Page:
Today I'll be appearing with an impressive group of other law bloggers at Harvard Law School
at an event titled "Bloggership: How Blogs Are Transforming Legal Scholarship
." The event is free and open to the public, and audio of the event will be streamed live online (details available via this link
And at lunchtime today, I hope to visit Ed Whelan's event titled "The Next Supreme Court Vacancy: Lessons from the Roberts and Alito Confirmation Processes," which is taking place just down the road from my event.
Last night I met for the first time many of the people participating in today's conference, and it was wonderful to finally meet in person various law professor bloggers whose work I have greatly admired from a distance. At some point, photos from the event will begin to appear online. Law Professor Christine Hurt (who blogs here) at last night's dinner took a photo of me with Law Professor Charles R. Nesson (who blogs here).
The location where today's program will take place supposedly has internet access, so regular postings should appear here throughout the day.
In news from Kansas:
The Topeka Capital-Journal today contains articles headlined "Mays expected to seek inquiry into Nuss
" and "Topekan files complaint against judge
The Kansas City Star reports today that "Lunch meeting snarls school debate; Lawmakers seek formal inquiry."
And The Associated Press reports that "Nuss controversy leads to citizen's inquiry about McFarland."
"Death row inmate gets time for appeal":
The Kansas City Star today contains an article
that begins, "Condemned Missouri inmate Michael A. Taylor will have an additional 60 days to complete his appeals on the state's lethal injection procedures, a federal appeals court ruled Thursday."
And The St. Louis Post-Dispatch reports today that "Appeals court orders new hearing in KC on execution by injection."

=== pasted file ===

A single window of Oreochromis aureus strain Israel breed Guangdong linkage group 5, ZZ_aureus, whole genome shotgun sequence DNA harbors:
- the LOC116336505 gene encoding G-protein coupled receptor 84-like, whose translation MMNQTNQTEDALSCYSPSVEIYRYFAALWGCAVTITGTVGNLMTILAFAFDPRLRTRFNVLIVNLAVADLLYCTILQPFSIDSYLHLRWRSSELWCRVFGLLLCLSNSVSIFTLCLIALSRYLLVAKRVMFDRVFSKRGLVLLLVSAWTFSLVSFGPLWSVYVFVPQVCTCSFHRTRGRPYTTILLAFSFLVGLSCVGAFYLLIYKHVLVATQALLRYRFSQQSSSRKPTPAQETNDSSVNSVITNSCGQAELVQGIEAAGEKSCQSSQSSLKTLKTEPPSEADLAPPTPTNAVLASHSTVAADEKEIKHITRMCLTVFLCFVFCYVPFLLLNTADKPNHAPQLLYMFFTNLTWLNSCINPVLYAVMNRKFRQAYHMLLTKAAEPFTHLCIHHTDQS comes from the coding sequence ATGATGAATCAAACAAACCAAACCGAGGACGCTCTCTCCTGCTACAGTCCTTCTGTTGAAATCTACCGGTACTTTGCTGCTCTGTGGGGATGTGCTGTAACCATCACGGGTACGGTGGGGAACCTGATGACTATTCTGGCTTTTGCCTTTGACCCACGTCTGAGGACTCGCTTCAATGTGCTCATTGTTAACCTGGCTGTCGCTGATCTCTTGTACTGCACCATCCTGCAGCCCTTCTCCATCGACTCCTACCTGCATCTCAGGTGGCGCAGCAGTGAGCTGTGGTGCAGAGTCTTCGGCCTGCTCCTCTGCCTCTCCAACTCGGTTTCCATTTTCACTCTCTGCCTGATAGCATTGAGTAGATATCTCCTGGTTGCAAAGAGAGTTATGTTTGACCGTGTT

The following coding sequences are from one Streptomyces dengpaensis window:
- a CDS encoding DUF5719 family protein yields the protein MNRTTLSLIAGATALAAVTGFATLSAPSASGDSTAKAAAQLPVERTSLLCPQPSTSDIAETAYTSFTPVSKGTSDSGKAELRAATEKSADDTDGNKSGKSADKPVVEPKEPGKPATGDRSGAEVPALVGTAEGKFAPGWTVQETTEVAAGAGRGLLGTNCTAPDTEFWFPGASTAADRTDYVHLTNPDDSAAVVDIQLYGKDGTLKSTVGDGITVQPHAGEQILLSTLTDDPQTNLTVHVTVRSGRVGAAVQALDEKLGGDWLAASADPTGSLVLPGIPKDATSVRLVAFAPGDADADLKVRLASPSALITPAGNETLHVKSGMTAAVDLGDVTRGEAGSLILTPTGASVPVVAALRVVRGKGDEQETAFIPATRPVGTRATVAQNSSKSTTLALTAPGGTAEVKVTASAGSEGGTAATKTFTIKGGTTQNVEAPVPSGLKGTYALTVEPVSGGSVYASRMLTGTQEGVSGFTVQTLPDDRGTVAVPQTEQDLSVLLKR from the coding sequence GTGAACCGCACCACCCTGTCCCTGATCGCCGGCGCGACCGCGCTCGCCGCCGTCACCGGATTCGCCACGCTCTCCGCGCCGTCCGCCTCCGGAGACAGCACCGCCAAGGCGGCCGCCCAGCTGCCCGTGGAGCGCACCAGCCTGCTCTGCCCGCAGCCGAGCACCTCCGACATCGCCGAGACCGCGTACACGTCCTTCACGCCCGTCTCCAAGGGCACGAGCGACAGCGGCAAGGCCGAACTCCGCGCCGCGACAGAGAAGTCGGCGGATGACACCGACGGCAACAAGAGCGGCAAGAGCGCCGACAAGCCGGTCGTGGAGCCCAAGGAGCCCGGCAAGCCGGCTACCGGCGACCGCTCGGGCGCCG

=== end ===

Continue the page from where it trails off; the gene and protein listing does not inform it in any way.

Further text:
"State Senate Votes To Cut Power Of Chief Justice":
The Hartford Courant today contains an article
that begins, "In a rebuke of retired Supreme Court Chief Justice William J. Sullivan, a divided state Senate voted Thursday to limit the ability of future chief justices to reach outside the court for judges to decide cases."
"Another testy day for Lay; His patience wears thin as the trial wears on":
Mary Flood has this article
today in The Houston Chronicle, which also contains an article headlined "Lay's tough side shows through; The ex-CEO has been anything but the grandfatherly foil to Jeff Skilling
The Los Angeles Times today contains a news analysis headlined "Surprise of Enron Trial Is Lay's Surly Manner; Known for charm, the ex-chairman may have damaged his case with sarcasm and snippiness."
The Washington Post reports that "Stock Sales Scrutinized In Enron Trial."
The New York Times reports that "Enron Prosecutor Attacks Theory of 2001 Collapse."
And USA Today reports that "Lay denies he tried to hide sale of stock; Former CEO sold those shares due to margin calls."
In today's edition of The Los Angeles Times:
An article reports that "Detainee Defiantly Admits Charges; An indicted Saudi held at the Guantanamo Bay prison tells a war crimes tribunal he is 'willing to pay the price, no matter what it is.'
And an editorial entitled "The laws of madness" states, "Last week, Arizona asked the U.S. Supreme Court to allow it to gut a definition of legal insanity that has been on the books since 1843."
"Juror Illness Causes Delay In Moussaoui Deliberations": This article
appears today in The Washington Post.
The Los Angeles Times reports today that "Juror's Illness Stalls Moussaoui Trial Deliberations."
And The Richmond Times-Dispatch reports that "Moussaoui deliberations suspended; Juror who had called in sick is better; panel set to resume today."
The next installment of my "On Appeal" column for law.com, scheduled to appear online tonight, will examine potential appellate issues in the Moussaoui case.
"No more executions in 2006; Judge delays hearing on challenge to state's injection method":
Howard Mintz has this article
today in The San Jose Mercury News.
And today in The Los Angeles Times, Henry Weinstein reports that "Executions Unlikely for Rest of Year; Federal judge orders a delay in condemned killer Michael Morales' legal challenge to the state's use of lethal injections."
The Washington Post is reporting:
In today's newspaper, an article headlined "Supreme Court Barrier Denied; D.C. Rejects Anti-Terror Proposal After Neighbors' Complaints
" begins, "The D.C. government yesterday denied a request by the Supreme Court to install a pop-up barrier on a nearby Capitol Hill street after neighbors complained that the anti-terrorism device would deflect the impact of any explosion onto them."
And in other news, "Little Is Clear in Laws on Leaks; Statutes Regarding Classified Data Called Hard to Prosecute."
Available online from The New York Times:
Today's newspaper reports that "Judges Stress Intellectual Property in Microsoft Appeal
And TimesSelect subscribers can access an item entitled "Readers Respond to 'Reining In Justice Scalia.'"
"A Day in Court: Scalia floats and Breyer rocks."
Daniel Henninger has this op-ed
today in The Wall Street Journal.